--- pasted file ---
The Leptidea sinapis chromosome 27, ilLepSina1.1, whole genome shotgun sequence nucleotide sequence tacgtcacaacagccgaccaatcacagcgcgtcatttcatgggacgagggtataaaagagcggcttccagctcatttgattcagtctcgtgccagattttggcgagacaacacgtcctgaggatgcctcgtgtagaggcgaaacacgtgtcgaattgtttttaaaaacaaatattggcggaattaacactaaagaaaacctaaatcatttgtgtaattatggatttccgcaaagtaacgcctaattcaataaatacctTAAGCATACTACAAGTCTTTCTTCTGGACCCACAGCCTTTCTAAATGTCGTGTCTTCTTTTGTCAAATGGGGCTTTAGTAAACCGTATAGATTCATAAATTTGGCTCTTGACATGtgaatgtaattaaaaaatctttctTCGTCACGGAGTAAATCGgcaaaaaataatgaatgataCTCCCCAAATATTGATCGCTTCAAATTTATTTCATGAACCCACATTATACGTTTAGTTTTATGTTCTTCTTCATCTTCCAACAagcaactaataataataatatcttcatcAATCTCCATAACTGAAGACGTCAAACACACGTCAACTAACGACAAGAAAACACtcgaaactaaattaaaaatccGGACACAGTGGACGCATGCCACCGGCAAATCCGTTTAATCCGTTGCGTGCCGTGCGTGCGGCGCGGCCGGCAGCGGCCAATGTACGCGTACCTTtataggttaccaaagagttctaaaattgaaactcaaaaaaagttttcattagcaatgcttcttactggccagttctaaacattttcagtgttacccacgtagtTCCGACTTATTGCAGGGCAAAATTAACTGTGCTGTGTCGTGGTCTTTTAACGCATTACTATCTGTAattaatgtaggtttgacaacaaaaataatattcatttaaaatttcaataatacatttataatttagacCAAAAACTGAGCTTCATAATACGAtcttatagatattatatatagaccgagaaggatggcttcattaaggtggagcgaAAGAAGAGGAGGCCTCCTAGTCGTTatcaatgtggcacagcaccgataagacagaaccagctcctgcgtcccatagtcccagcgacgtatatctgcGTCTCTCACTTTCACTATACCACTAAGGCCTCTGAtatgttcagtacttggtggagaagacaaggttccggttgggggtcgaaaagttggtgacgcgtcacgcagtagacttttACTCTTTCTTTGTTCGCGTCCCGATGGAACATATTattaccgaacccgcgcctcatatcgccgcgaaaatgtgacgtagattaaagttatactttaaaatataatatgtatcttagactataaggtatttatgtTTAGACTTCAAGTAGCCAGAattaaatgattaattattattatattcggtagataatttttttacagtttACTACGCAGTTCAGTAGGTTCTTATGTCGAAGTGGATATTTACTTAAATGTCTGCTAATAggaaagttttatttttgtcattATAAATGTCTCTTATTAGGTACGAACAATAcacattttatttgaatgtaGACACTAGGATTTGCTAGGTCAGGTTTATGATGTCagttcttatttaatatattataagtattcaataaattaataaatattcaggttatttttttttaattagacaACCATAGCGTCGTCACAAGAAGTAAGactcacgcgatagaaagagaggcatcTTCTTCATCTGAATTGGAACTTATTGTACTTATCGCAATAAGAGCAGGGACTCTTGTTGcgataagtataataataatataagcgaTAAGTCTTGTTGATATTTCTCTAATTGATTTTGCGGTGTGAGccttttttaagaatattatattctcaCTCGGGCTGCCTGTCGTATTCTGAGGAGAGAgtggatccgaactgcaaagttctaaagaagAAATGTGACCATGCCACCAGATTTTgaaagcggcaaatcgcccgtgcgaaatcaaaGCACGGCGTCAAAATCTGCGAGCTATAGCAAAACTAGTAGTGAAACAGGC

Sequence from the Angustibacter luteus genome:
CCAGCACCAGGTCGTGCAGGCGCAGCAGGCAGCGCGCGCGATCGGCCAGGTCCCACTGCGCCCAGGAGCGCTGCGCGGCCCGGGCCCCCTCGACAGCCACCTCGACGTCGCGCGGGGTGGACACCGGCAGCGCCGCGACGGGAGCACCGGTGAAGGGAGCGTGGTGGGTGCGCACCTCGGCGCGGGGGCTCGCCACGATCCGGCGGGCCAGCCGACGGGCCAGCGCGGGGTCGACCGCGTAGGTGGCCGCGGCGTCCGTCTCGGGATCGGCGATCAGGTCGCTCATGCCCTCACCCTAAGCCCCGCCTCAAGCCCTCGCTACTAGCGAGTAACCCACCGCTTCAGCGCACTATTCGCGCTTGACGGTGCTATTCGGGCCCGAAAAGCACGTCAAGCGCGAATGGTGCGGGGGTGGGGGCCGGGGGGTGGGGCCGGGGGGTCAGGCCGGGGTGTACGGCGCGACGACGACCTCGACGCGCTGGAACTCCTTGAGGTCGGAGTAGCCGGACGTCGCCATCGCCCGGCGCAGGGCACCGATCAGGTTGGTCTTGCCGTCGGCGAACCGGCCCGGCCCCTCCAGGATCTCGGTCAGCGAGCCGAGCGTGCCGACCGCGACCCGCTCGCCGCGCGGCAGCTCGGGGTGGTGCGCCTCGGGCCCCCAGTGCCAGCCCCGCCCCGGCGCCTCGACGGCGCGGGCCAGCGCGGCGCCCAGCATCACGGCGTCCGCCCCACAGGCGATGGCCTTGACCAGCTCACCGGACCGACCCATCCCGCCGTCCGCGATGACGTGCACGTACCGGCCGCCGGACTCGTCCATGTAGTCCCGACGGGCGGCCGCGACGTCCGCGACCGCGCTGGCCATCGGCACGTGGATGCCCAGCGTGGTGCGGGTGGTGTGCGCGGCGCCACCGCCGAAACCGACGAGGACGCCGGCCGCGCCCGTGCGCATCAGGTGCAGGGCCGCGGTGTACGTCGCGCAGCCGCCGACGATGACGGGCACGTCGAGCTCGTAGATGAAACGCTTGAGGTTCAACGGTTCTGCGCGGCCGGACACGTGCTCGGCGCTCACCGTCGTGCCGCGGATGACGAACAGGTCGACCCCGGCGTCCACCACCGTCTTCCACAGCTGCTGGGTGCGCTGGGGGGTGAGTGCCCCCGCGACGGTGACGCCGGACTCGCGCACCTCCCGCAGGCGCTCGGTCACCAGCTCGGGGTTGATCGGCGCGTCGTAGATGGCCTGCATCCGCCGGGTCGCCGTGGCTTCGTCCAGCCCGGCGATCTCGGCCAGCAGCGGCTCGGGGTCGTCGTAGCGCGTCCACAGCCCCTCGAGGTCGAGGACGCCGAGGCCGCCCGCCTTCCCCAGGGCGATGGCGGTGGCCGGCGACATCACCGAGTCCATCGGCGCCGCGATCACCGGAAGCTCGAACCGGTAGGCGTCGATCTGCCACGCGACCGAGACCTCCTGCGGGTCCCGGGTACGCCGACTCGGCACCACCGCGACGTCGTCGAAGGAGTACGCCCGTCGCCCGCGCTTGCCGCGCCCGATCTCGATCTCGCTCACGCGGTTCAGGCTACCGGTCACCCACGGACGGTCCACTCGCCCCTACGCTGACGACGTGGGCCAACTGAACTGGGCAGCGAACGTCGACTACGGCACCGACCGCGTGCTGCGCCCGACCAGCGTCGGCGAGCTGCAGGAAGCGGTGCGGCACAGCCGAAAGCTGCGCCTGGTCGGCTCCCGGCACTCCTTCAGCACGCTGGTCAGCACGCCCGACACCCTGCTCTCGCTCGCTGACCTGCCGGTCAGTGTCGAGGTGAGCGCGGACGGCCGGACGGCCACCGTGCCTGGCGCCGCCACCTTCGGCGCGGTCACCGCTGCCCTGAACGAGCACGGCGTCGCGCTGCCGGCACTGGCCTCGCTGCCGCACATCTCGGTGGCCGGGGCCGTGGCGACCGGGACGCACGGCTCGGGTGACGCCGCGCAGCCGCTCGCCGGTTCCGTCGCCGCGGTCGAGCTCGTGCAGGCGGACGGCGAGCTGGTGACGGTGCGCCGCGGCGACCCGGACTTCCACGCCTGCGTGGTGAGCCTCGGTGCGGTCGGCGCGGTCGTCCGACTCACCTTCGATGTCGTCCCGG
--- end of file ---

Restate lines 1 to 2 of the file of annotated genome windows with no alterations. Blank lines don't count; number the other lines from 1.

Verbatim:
The Leptidea sinapis chromosome 27, ilLepSina1.1, whole genome shotgun sequence nucleotide sequence tacgtcacaacagccgaccaatcacagcgcgtcatttcatgggacgagggtataaaagagcggcttccagctcatttgattcagtctcgtgccagattttggcgagacaacacgtcctgaggatgcctcgtgtagaggcgaaacacgtgtcgaattgtttttaaaaacaaatattggcggaattaacactaaagaaaacctaaatcatttgtgtaattatggatttccgcaaagtaacgcctaattcaataaatacctTAAGCATACTACAAGTCTTTCTTCTGGACCCACAGCCTTTCTAAATGTCGTGTCTTCTTTTGTCAAATGGGGCTTTAGTAAACCGTATAGATTCATAAATTTGGCTCTTGACATGtgaatgtaattaaaaaatctttctTCGTCACGGAGTAAATCGgcaaaaaataatgaatgataCTCCCCAAATATTGATCGCTTCAAATTTATTTCATGAACCCACATTATACGTTTAGTTTTATGTTCTTCTTCATCTTCCAACAagcaactaataataataatatcttcatcAATCTCCATAACTGAAGACGTCAAACACACGTCAACTAACGACAAGAAAACACtcgaaactaaattaaaaatccGGACACAGTGGACGCATGCCACCGGCAAATCCGTTTAATCCGTTGCGTGCCGTGCGTGCGGCGCGGCCGGCAGCGGCCAATGTACGCGTACCTTtataggttaccaaagagttctaaaattgaaactcaaaaaaagttttcattagcaatgcttcttactggccagttctaaacattttcagtgttacccacgtagtTCCGACTTATTGCAGGGCAAAATTAACTGTGCTGTGTCGTGGTCTTTTAACGCATTACTATCTGTAattaatgtaggtttgacaacaaaaataatattcatttaaaatttcaataatacatttataatttagacCAAAAACTGAGCTTCATAATACGAtcttatagatattatatatagaccgagaaggatggcttcattaaggtggagcgaAAGAAGAGGAGGCCTCCTAGTCGTTatcaatgtggcacagcaccgataagacagaaccagctcctgcgtcccatagtcccagcgacgtatatctgcGTCTCTCACTTTCACTATACCACTAAGGCCTCTGAtatgttcagtacttggtggagaagacaaggttccggttgggggtcgaaaagttggtgacgcgtcacgcagtagacttttACTCTTTCTTTGTTCGCGTCCCGATGGAACATATTattaccgaacccgcgcctcatatcgccgcgaaaatgtgacgtagattaaagttatactttaaaatataatatgtatcttagactataaggtatttatgtTTAGACTTCAAGTAGCCAGAattaaatgattaattattattatattcggtagataatttttttacagtttACTACGCAGTTCAGTAGGTTCTTATGTCGAAGTGGATATTTACTTAAATGTCTGCTAATAggaaagttttatttttgtcattATAAATGTCTCTTATTAGGTACGAACAATAcacattttatttgaatgtaGACACTAGGATTTGCTAGGTCAGGTTTATGATGTCagttcttatttaatatattataagtattcaataaattaataaatattcaggttatttttttttaattagacaACCATAGCGTCGTCACAAGAAGTAAGactcacgcgatagaaagagaggcatcTTCTTCATCTGAATTGGAACTTATTGTACTTATCGCAATAAGAGCAGGGACTCTTGTTGcgataagtataataataatataagcgaTAAGTCTTGTTGATATTTCTCTAATTGATTTTGCGGTGTGAGccttttttaagaatattatattctcaCTCGGGCTGCCTGTCGTATTCTGAGGAGAGAgtggatccgaactgcaaagttctaaagaagAAATGTGACCATGCCACCAGATTTTgaaagcggcaaatcgcccgtgcgaaatcaaaGCACGGCGTCAAAATCTGCGAGCTATAGCAAAACTAGTAGTGAAACAGGC

Sequence from the Angustibacter luteus genome: